Spaceflight Insider

News Archive / Tagged: New Horizons

  • New Horizons parallax experiment observes an alien sky

    Laurel KornfeldJune 14th, 2020

    NASA’s New Horizons spacecraft, now over 4.3 billion miles (6.9 billion km) from Earth, successfully imaged two nearby stars displaced from the locations in the sky where they are seen from Earth in its April stellar parallax experiment.

  • SOFIA data sheds new light on endurance of Pluto’s atmosphere

    Laurel KornfeldJune 1st, 2020

    Data captured by the Stratospheric Observatory for Infrared Astronomy (SOFIA), an airborne observatory that studied Pluto’s atmospheric hazes just two weeks before New Horizons‘ 2015 flyby, indicates the hazes in Pluto’s atmosphere are regularly replenished.

  • New Horizons conducts parallax experiment; team searches for KBOs

    Laurel KornfeldApril 24th, 2020

    More than five billion miles from Earth and over 14 years past launch, NASA’s New Horizons spacecraft is conducting an experiment measuring the distance to two nearby stars while mission scientists are using Earth-based telescopes to search for new Kuiper Belt Objects (KBOs) for the spacecraft to study.

  • New Horizons parallax project seeks public participation

    Laurel KornfeldFebruary 21st, 2020

    NASA’s New Horizons mission is seeking public participation in a project aimed at imaging the two closest stars, Proxima Centauri and Wolf 359, from Earth on April 22 and 23, the same day the spacecraft will photograph them from almost five billion miles (eight billion km) away.

  • Pluto’s heart feature controls its winds

    Laurel KornfeldFebruary 20th, 2020

    Pluto’s iconic heart feature, named Tombaugh Regio, functions as a “beating heart” that controls the small planet’s winds and might even play a role in shaping its surface features.

  • Pluto’s hazy atmosphere is similar to that of Titan

    Laurel KornfeldFebruary 2nd, 2020

    Pluto is often compared to Neptune's largest moon Triton, but its hazy atmosphere is actually more akin to that of Saturn's largest moon Titan, which is sometimes viewed as an analog of early Earth.

  • New Horizons science instrument detects slowing of solar wind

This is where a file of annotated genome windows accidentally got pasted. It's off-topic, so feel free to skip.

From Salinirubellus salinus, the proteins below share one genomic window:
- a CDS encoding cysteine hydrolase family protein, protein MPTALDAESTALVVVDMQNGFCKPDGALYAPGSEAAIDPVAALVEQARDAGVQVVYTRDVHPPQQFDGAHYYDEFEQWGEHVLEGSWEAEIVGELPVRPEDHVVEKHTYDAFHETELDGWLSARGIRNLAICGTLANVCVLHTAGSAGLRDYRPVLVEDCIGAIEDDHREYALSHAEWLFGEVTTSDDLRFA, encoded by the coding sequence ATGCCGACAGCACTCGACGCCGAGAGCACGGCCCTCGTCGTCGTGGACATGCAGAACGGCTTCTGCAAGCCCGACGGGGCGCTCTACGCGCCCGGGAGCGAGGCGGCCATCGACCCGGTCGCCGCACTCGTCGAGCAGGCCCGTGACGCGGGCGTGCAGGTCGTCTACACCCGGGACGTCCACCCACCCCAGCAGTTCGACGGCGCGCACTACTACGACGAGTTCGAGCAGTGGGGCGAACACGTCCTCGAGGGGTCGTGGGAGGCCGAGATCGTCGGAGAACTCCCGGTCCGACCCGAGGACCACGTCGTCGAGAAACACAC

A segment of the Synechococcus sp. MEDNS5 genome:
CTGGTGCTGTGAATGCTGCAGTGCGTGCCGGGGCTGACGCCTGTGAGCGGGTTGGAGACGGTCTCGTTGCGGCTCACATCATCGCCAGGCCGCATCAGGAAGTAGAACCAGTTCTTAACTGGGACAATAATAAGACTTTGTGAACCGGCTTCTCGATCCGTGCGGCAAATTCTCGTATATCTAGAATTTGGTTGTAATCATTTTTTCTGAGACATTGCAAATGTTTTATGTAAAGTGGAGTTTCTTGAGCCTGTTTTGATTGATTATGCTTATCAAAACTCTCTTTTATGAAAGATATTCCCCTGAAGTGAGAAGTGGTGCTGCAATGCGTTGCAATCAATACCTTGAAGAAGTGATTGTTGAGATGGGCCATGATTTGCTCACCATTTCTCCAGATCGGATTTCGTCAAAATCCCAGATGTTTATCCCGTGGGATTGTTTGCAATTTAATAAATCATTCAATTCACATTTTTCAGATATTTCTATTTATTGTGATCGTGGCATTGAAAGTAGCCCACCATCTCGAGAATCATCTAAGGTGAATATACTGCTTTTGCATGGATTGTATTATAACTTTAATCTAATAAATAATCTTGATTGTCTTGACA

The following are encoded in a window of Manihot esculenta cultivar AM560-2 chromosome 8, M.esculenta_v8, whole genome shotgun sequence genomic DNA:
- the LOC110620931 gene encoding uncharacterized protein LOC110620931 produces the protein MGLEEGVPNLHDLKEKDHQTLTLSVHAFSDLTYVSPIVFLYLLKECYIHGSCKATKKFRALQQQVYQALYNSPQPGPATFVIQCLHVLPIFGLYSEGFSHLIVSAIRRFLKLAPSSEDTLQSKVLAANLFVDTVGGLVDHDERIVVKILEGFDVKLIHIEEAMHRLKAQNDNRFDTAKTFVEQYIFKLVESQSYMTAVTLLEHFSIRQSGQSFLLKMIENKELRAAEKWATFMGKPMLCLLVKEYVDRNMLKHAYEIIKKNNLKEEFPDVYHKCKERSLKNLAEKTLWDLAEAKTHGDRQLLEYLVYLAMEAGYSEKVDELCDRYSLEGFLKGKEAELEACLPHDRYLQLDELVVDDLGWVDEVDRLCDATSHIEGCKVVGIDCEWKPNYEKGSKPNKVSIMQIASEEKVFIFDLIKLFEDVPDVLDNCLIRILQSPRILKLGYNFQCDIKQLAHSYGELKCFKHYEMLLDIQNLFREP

Laurel KornfeldDecember 12th, 2019

    NASA's New Horizons mission has caught 'wind' of the ragged edges of our Solar System.

  • New Horizons’ second target is formally named Arrokoth

    Laurel KornfeldNovember 15th, 2019

    The double-lobed Kuiper Belt Object (KBO) located one billion miles beyond Pluto and visited by the New Horizons spacecraft on January 1, 2019, has been officially named Arrokoth, which means sky in the Native American Powhatan/Algonquian language.

  • NASA funds study of possible Pluto orbiter

    Laurel KornfeldNovember 4th, 2019

    There's no doubt that NASA's New Horizons mission crushed it. This has emboldened the space agency to take their exploration of the far reaches of our solar system to the next level.

  • New Horizons team releases images of Pluto’s far side

    Laurel KornfeldOctober 30th, 2019

    More than four years after New Horizons' historic July 2015 Pluto flyby, mission scientists have released detailed images of Pluto's far side, which the spacecraft was able to image only in low resolution on approach and following departure.

  • Second group of names approved for features on Pluto

    Laurel KornfeldOctober 24th, 2019

    A second set of names for features on Pluto, already used informally by members of NASA's New Horizons mission, has received formal approval by the International Astronomical Union (IAU), the organization that names celestial objects and their features.

  • Conference keeps focus on Pluto following New Horizons flyby

    Laurel KornfeldJuly 23rd, 2019

    LAUREL, MD. -- A four-day science conference organized by the Lunar and Planetary Institute (LPI), Universities Space Research Association (USRA), and Johns Hopkins University Applied Physics Laboratory (JHUAPL) held July 14-18 focused on findings obtained by the New Horizons spacecraft as it flew by the Pluto system in 2015 and Kuiper Belt Object Ultima Thule in 2019.

  • Gas layer may be keeping Pluto’s subsurface ocean from freezing

    Laurel KornfeldMay 25th, 2019

    A layer of gas located beneath Pluto's icy shell could be keeping the dwarf planet's subsurface ocean from freezing, according to a new study.

  • Scientific paper speculates about formation of Ultima Thule

    Laurel KornfeldMay 20th, 2019

    The first peer-reviewed academic paper about Ultima Thule based on New Horizons' flyby of the Kuiper Belt Object was published in the journal Science.

  • Scientists speculate about the origins of Ultima Thule’s surface features

    Laurel KornfeldMarch 20th, 2019

    The first primordial contact binary object ever studied up close, Ultima Thule continues to puzzle scientists with its strange shape.